This large retrospective cohort study of kidney transplant recipients showed a clear bimodal pattern in onset for PTLD, and there were distinct differences in pathology and risk factors between early-onset PTLD and late-onset PTLD. Independent risk factors for early-onset PTLD included young age at transplantation, and EBV and CMV seronegativity. By comparison, independent risk factors for late-onset PTLD included older age at transplantation, and non-Hispanic white race/ethnicity. Although the differences in risk factors were not large, the results suggest that early-onset and late-onset PTLD comprise different entities with somewhat different etiologies.
The cumulative incidence of PTLD in our study was similar to that reported previously (9
). As in prior studies (10
), we also observed a “U-shaped” pattern of PTLD incidence with time since transplantation. This pattern identifies early-onset PTLD, occurring in the 1–2-year period immediately following transplantation, and late-onset PTLD, occurring some years later. In our study, a greater proportion of late-onset PTLDs than early-onset PTLDs were of monomorphic pathology and of T-cell origin. Other studies have found similar biological differences between early-onset PTLD and late-onset PTLD (13
). While early-onset PTLD is more likely than late-onset PTLD to be localized in the transplanted organ (12
), we were unable to examine this pattern in our study due to insufficient data on tumor location.
The increased risk of PTLD seen in young recipients (9
) is likely due to the high percentage who are EBV naive at transplantation, leaving them susceptible to primary infection immediately following transplantation. Supporting this interpretation, we found that the association of young age at transplant with early-onset PTLD became weaker when we included EBV serostatus in a multivariate model (model 2 vs. model 1, ). Primary infection during the period of intense immunosuppression immediately following transplantation allows for uncontrolled EBV-driven lymphoproliferation (4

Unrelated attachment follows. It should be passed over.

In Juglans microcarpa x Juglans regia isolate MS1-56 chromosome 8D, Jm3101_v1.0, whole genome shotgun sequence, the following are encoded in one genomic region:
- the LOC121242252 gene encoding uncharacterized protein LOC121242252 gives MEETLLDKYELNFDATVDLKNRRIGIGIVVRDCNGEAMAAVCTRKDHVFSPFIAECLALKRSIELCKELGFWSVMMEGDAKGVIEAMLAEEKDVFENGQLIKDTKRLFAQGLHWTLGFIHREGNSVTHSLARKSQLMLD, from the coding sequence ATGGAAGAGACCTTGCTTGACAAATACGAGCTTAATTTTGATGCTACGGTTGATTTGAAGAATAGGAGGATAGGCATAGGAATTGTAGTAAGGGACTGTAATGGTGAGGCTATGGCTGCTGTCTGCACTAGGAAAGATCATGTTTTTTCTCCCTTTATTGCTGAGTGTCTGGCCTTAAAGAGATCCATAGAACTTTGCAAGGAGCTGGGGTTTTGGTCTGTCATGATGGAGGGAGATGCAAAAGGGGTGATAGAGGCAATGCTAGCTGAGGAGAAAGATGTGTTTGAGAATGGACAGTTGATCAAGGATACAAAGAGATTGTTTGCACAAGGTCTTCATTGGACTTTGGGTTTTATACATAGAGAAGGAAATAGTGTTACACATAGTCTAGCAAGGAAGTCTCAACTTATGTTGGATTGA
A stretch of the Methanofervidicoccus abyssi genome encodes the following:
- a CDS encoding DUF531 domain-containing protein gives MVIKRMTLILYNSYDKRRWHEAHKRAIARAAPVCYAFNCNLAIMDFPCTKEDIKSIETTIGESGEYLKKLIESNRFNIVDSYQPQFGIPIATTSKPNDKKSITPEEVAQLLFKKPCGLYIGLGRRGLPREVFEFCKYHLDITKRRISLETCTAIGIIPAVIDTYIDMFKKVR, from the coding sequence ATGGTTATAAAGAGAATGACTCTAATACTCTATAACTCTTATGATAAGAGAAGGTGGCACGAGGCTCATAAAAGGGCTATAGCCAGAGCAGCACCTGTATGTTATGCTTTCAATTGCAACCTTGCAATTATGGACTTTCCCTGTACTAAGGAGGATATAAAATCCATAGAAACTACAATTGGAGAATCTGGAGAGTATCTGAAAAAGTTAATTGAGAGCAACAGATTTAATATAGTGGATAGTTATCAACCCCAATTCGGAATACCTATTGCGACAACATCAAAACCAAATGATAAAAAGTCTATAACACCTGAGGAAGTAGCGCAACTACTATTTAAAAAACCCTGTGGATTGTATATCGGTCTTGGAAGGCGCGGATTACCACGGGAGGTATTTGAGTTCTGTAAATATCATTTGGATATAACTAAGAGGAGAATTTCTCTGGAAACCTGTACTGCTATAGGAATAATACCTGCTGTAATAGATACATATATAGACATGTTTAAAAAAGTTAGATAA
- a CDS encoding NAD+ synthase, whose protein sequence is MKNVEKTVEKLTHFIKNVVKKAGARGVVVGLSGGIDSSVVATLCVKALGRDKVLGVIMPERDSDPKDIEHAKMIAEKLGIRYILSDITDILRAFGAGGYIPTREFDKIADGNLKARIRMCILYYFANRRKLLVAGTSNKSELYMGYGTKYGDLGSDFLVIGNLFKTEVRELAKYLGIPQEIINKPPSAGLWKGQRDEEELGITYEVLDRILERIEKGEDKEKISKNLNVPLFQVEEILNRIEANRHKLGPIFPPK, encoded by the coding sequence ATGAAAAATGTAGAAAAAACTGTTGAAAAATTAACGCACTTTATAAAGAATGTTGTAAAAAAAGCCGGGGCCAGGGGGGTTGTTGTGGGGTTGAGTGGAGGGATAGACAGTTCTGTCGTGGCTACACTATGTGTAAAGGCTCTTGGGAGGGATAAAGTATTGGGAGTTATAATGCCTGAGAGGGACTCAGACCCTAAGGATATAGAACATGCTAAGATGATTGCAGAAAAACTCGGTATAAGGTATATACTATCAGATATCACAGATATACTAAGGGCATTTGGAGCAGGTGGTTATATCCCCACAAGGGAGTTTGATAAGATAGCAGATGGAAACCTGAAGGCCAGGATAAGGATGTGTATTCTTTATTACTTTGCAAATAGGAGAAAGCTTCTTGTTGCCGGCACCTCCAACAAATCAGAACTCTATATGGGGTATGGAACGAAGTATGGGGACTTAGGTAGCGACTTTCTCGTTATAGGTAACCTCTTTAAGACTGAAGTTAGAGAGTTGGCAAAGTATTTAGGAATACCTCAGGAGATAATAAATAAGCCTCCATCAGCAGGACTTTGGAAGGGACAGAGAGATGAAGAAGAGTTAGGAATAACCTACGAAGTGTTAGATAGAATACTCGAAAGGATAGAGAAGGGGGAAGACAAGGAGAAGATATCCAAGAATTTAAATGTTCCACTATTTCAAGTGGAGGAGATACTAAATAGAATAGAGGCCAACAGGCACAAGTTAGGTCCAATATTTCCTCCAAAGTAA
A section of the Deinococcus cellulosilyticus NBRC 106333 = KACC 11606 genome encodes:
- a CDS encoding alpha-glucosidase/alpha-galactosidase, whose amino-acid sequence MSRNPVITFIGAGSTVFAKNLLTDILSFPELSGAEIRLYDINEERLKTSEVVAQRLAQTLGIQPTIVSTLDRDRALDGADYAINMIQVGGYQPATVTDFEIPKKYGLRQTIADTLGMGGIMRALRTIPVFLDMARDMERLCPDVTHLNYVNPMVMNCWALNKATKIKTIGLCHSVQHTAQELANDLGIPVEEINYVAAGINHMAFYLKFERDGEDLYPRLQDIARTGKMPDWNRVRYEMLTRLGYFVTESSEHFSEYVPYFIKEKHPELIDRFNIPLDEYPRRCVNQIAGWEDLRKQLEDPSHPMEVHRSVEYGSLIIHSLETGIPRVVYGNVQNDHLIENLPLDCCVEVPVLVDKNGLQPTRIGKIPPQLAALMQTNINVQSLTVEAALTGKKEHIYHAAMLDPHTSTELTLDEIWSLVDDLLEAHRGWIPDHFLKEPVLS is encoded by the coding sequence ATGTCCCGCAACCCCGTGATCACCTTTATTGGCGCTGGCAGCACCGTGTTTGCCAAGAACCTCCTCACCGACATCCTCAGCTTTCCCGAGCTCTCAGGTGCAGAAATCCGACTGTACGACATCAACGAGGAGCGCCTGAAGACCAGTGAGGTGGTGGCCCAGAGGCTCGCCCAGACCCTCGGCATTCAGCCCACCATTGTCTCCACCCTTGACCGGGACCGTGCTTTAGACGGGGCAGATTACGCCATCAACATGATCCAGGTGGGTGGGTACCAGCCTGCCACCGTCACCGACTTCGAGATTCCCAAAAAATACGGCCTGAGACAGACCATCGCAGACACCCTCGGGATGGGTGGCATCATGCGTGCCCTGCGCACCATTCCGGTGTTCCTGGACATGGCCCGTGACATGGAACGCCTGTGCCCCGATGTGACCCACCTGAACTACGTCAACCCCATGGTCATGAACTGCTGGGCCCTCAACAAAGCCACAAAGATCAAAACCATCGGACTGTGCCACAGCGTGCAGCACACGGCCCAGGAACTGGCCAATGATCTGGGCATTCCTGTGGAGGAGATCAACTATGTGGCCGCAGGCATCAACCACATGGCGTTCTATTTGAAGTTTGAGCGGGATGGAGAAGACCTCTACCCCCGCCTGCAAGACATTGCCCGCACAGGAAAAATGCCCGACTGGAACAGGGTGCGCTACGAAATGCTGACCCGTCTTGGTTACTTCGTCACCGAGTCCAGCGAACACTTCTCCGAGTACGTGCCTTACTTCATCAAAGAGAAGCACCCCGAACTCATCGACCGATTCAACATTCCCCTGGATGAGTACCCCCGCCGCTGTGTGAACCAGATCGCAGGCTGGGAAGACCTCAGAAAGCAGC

). The vast majority of early-onset PTLDs express EBV proteins (13
). The role of CMV infection is less well understood. An earlier study pointed to a possible synergistic role of CMV disease with primary EBV infection in causing PTLD (20
). Nonetheless, the association that we observed between CMV serostatus and risk of early-onset PTLD could be the result of uncontrolled confounding, since CMV serostatus is related to age, EBV serostatus, and perhaps other unmeasured factors. In our study EBV seronegativity was not an independent risk factor for late-onset PTLD, although this has been suggested in other work (21
We did not find an association between antibody induction therapy and early-onset PTLD risk, in contrast to earlier reports (9
). The discrepancy could relate to calendar period differences, because we focused on a later calendar period (1999–2007), well after widespread introduction of antibody induction therapy during the mid to late 1990s (24